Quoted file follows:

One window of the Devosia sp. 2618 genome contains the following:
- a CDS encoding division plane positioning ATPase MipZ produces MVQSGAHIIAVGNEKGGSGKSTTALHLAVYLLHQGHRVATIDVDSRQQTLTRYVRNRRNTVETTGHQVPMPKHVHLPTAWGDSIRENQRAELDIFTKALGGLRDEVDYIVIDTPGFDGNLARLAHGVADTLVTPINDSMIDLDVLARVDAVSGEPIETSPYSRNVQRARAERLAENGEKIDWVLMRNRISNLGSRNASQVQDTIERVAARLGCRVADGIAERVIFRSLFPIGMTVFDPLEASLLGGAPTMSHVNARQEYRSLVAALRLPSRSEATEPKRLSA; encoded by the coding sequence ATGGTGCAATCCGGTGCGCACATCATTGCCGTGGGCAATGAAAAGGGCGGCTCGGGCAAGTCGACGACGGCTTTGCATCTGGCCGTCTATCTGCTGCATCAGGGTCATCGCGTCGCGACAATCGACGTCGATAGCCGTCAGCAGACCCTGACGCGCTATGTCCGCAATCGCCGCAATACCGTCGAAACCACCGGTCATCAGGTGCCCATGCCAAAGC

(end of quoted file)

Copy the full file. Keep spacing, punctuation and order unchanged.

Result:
One window of the Devosia sp. 2618 genome contains the following:
- a CDS encoding division plane positioning ATPase MipZ produces MVQSGAHIIAVGNEKGGSGKSTTALHLAVYLLHQGHRVATIDVDSRQQTLTRYVRNRRNTVETTGHQVPMPKHVHLPTAWGDSIRENQRAELDIFTKALGGLRDEVDYIVIDTPGFDGNLARLAHGVADTLVTPINDSMIDLDVLARVDAVSGEPIETSPYSRNVQRARAERLAENGEKIDWVLMRNRISNLGSRNASQVQDTIERVAARLGCRVADGIAERVIFRSLFPIGMTVFDPLEASLLGGAPTMSHVNARQEYRSLVAALRLPSRSEATEPKRLSA; encoded by the coding sequence ATGGTGCAATCCGGTGCGCACATCATTGCCGTGGGCAATGAAAAGGGCGGCTCGGGCAAGTCGACGACGGCTTTGCATCTGGCCGTCTATCTGCTGCATCAGGGTCATCGCGTCGCGACAATCGACGTCGATAGCCGTCAGCAGACCCTGACGCGCTATGTCCGCAATCGCCGCAATACCGTCGAAACCACCGGTCATCAGGTGCCCATGCCAAAGC